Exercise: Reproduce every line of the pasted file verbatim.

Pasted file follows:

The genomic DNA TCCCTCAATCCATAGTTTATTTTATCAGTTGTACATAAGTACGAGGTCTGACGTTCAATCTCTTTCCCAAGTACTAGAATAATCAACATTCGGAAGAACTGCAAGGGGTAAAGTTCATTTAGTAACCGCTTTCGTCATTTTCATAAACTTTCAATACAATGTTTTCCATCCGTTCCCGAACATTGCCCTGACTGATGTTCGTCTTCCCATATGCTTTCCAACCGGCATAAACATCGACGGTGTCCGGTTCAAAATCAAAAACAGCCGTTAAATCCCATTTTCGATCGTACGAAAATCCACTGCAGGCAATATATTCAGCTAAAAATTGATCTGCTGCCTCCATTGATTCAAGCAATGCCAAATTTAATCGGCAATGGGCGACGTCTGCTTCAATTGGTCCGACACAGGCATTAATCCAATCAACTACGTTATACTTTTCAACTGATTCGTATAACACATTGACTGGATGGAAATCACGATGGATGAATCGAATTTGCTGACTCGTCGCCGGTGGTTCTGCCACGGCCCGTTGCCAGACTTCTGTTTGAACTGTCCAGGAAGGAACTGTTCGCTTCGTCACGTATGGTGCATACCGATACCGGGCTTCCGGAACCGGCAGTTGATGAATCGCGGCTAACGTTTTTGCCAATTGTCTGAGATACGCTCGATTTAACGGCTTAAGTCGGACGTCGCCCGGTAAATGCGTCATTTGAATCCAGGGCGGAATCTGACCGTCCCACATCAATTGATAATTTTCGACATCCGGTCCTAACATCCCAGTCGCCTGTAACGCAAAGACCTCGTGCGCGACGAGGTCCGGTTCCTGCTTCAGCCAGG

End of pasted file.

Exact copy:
The genomic DNA TCCCTCAATCCATAGTTTATTTTATCAGTTGTACATAAGTACGAGGTCTGACGTTCAATCTCTTTCCCAAGTACTAGAATAATCAACATTCGGAAGAACTGCAAGGGGTAAAGTTCATTTAGTAACCGCTTTCGTCATTTTCATAAACTTTCAATACAATGTTTTCCATCCGTTCCCGAACATTGCCCTGACTGATGTTCGTCTTCCCATATGCTTTCCAACCGGCATAAACATCGACGGTGTCCGGTTCAAAATCAAAAACAGCCGTTAAATCCCATTTTCGATCGTACGAAAATCCACTGCAGGCAATATATTCAGCTAAAAATTGATCTGCTGCCTCCATTGATTCAAGCAATGCCAAATTTAATCGGCAATGGGCGACGTCTGCTTCAATTGGTCCGACACAGGCATTAATCCAATCAACTACGTTATACTTTTCAACTGATTCGTATAACACATTGACTGGATGGAAATCACGATGGATGAATCGAATTTGCTGACTCGTCGCCGGTGGTTCTGCCACGGCCCGTTGCCAGACTTCTGTTTGAACTGTCCAGGAAGGAACTGTTCGCTTCGTCACGTATGGTGCATACCGATACCGGGCTTCCGGAACCGGCAGTTGATGAATCGCGGCTAACGTTTTTGCCAATTGTCTGAGATACGCTCGATTTAACGGCTTAAGTCGGACGTCGCCCGGTAAATGCGTCATTTGAATCCAGGGCGGAATCTGACCGTCCCACATCAATTGATAATTTTCGACATCCGGTCCTAACATCCCAGTCGCCTGTAACGCAAAGACCTCGTGCGCGACGAGGTCCGGTTCCTGCTTCAGCCAGG